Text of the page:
Purim – The Courage to Speak Out

by Rabbi Audrey Pollack, February 26, 2020

Be happy it’s Adar! So says our tradition in this month that we celebrate Purim, the story of Esther and her uncle Mordecai and the heroine Esther’s rescue of the Jewish community of Persia’s from the evil Haman. A first glance it looks just like many other stories that are part of 4,000 years of Jewish history, summarized in three short sentences: They tried to kill us. They failed. Let’s eat. In this case, let’s eat hamantaschen, the delicious triangle shaped pastry filled with fruit, poppyseed, or even chocolate, that is supposed to represent the evil Haman’s triangle shaped hat, or ears, depending on the song you sing, or perhaps something else entirely – but we’ll leave that aside for an adult discussion – this is a family friendly publication.

Purim is a time of joy, of celebration, of dressing up in costumes and celebrating Esther’s bravery – she spoke up against conventional norms for a woman when her uncle Mordecai reminded her, that “if you keep silent in this crisis, relief and deliverance will come to the Jews from another quarter, while you and your father’s house will perish. And who knows, perhaps you have attained to royal position for just such a crisis.” Esther had the courage and the inspiration to move forward to say what needed to be said, even at the risk of her own life. She responds to Mordecai: “I shall go to the king, though it is contrary to the law; and if I am to perish, I shall perish!” After all, it was well known what happened to another woman, the king’s wife, Vashti, in the first chapter, for disobeying the king.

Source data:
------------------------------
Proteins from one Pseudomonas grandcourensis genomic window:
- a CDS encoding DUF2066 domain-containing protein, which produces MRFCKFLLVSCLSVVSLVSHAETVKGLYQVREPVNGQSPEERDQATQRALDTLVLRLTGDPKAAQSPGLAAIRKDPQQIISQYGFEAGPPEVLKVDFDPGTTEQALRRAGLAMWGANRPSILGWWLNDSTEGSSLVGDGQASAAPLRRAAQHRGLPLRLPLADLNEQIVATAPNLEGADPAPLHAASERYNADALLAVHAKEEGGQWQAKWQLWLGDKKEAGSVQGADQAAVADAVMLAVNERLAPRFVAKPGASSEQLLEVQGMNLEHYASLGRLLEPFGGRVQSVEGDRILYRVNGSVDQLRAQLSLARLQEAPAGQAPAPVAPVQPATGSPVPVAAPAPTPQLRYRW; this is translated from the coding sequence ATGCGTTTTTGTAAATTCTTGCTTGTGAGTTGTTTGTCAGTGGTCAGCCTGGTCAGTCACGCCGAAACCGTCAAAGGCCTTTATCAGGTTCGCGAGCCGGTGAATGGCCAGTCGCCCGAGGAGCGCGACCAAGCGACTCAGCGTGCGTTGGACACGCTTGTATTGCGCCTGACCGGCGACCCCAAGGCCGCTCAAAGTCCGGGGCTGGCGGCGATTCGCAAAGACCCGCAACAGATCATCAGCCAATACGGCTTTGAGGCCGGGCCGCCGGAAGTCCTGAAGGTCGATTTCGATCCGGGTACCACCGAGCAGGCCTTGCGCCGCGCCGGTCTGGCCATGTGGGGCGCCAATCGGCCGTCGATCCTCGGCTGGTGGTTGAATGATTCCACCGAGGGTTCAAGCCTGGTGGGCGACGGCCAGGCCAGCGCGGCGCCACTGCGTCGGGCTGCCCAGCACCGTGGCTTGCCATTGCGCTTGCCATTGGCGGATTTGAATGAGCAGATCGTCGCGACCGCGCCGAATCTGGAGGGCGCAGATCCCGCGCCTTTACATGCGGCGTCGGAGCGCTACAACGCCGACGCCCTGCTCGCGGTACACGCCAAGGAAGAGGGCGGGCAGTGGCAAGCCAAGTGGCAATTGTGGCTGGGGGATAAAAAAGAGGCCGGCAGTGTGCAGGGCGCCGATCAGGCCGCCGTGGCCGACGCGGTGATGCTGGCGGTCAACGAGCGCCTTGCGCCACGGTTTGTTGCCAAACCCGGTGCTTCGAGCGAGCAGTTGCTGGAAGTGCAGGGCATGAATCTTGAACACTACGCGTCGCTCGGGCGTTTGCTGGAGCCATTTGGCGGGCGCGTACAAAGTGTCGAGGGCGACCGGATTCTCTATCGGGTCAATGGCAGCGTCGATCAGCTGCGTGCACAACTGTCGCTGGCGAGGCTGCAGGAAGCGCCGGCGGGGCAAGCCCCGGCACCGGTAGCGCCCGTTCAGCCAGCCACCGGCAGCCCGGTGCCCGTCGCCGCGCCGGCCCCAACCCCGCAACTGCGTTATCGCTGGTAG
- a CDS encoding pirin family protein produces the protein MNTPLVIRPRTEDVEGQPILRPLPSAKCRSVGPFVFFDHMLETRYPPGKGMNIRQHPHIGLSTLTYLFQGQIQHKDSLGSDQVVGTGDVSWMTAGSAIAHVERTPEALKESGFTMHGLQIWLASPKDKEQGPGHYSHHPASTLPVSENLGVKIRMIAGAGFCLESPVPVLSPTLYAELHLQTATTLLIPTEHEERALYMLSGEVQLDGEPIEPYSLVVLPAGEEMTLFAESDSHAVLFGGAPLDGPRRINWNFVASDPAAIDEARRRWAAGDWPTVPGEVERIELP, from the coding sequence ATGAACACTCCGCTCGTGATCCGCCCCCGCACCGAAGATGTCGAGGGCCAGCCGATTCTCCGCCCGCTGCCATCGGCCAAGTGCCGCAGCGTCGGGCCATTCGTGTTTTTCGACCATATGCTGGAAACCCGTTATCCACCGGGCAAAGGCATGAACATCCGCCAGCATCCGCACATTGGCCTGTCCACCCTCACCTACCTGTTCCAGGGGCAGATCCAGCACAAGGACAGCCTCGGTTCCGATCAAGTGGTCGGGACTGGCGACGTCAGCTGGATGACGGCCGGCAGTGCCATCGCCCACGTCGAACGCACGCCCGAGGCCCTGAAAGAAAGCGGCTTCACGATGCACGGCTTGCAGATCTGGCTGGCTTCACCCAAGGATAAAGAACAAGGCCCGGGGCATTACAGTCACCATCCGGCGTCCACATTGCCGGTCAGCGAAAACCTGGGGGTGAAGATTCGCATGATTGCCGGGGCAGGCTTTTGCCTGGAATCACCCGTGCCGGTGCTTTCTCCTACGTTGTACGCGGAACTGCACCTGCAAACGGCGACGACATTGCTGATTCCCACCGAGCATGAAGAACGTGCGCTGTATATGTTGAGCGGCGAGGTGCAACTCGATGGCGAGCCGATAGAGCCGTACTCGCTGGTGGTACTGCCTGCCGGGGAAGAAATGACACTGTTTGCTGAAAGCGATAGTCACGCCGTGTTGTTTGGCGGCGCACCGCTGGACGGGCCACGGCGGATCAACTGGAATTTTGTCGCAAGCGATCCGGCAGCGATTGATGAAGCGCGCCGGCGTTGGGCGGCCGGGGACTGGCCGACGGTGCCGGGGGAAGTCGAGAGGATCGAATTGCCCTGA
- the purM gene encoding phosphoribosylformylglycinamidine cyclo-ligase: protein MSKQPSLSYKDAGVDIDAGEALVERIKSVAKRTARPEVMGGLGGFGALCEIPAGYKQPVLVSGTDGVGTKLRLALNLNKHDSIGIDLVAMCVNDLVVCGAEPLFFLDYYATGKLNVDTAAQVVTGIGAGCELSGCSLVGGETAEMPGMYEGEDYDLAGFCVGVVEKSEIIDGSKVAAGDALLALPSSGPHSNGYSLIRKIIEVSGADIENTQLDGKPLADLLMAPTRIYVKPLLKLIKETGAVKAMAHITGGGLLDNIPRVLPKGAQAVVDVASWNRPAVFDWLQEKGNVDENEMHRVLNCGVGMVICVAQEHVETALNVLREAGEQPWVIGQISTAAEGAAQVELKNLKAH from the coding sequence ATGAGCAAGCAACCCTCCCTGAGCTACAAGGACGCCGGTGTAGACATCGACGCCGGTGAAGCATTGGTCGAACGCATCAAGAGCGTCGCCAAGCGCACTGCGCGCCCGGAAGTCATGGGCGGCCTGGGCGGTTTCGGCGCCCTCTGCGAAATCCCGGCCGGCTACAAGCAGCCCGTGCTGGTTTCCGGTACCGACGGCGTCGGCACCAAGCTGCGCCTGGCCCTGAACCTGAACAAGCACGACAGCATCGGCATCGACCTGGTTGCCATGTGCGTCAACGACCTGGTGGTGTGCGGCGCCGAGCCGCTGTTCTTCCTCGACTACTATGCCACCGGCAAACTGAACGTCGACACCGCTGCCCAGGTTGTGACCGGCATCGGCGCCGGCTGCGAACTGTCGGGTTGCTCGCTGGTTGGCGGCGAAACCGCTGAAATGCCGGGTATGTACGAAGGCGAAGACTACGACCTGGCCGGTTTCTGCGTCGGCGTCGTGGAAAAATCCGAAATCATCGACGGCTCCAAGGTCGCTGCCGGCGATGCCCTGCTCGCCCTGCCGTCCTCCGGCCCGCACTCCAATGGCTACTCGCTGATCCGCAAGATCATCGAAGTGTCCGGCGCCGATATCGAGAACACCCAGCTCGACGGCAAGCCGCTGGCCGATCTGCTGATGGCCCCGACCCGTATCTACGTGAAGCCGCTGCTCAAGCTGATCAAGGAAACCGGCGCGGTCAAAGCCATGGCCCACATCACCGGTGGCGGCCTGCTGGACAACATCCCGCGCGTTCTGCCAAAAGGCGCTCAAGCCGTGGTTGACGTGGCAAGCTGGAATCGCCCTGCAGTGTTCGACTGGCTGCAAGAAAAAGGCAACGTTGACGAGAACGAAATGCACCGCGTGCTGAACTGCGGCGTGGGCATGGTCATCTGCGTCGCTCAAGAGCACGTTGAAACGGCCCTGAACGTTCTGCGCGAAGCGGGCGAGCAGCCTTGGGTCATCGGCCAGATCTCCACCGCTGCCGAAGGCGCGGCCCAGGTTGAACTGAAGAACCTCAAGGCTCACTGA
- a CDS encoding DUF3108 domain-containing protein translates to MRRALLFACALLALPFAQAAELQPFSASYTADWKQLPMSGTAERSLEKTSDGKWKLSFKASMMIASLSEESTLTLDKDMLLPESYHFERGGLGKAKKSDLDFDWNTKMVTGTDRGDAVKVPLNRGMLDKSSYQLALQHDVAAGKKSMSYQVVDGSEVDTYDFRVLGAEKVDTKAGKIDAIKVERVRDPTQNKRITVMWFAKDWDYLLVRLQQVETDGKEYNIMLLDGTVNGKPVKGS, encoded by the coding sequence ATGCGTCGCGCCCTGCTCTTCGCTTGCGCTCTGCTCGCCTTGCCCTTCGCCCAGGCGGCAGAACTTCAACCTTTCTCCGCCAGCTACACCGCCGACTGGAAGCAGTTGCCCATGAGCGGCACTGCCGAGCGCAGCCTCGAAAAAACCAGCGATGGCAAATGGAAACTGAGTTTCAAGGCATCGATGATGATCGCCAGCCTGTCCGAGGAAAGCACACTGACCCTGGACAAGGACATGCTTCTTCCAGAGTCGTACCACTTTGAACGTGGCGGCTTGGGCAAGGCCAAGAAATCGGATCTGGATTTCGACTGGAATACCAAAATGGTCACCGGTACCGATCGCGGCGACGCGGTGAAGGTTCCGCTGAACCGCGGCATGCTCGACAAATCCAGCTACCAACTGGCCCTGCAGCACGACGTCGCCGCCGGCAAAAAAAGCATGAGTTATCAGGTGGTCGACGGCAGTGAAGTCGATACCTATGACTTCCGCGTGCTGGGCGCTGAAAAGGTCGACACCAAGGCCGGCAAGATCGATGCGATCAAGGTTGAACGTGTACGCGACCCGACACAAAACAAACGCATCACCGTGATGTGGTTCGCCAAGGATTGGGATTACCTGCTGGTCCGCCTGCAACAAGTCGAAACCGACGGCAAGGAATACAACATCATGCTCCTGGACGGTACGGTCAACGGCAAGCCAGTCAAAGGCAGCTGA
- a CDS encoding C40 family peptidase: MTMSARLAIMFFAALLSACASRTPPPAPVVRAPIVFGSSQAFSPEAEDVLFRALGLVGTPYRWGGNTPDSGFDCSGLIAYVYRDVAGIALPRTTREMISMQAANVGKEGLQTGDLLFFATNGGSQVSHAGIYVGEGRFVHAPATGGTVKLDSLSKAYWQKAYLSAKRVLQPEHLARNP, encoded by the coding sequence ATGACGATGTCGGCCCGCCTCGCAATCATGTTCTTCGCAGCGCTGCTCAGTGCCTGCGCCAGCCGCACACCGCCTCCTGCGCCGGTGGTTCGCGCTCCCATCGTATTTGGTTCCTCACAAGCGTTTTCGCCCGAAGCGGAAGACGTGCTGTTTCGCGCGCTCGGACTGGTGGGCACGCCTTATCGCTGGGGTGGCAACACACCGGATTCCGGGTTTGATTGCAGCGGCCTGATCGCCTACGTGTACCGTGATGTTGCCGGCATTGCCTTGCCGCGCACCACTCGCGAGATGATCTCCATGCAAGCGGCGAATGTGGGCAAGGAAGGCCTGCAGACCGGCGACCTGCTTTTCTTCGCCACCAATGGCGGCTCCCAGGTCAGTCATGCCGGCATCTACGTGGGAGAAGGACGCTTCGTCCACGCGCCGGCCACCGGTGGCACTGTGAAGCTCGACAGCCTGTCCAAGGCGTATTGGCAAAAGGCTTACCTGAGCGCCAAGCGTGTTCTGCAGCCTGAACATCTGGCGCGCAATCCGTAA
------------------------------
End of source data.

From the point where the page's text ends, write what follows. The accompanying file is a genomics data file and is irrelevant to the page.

These two characters, Vashti and Esther, women who speak out, women who take a stand for what they believe is right, are role models for us as Jews and for us as both women and men. Our lives are not about ourselves alone. We are called to engage in the struggles and injustices of the world. As Esther saw injustice and challenges facing her and her people, she understood that she, herself, would be saved only by saving the world around her. And she became stronger by defending others.

The sages say that it is important when Adar arrives to rejoice, to laugh, and to be silly – because there is so much in our lives that is serious, so much that is difficult, so much that is heartbreaking. And they also remind us to remember the story of Esther, and to have the courage and fortitude that she had, to go forward and raise our voices, and not to be silenced. Her ability to speak out enabled her to secure the safety of the Jewish people. Her example teaches us that it is up to us to change the world.

Rabbi Audrey S. Pollack

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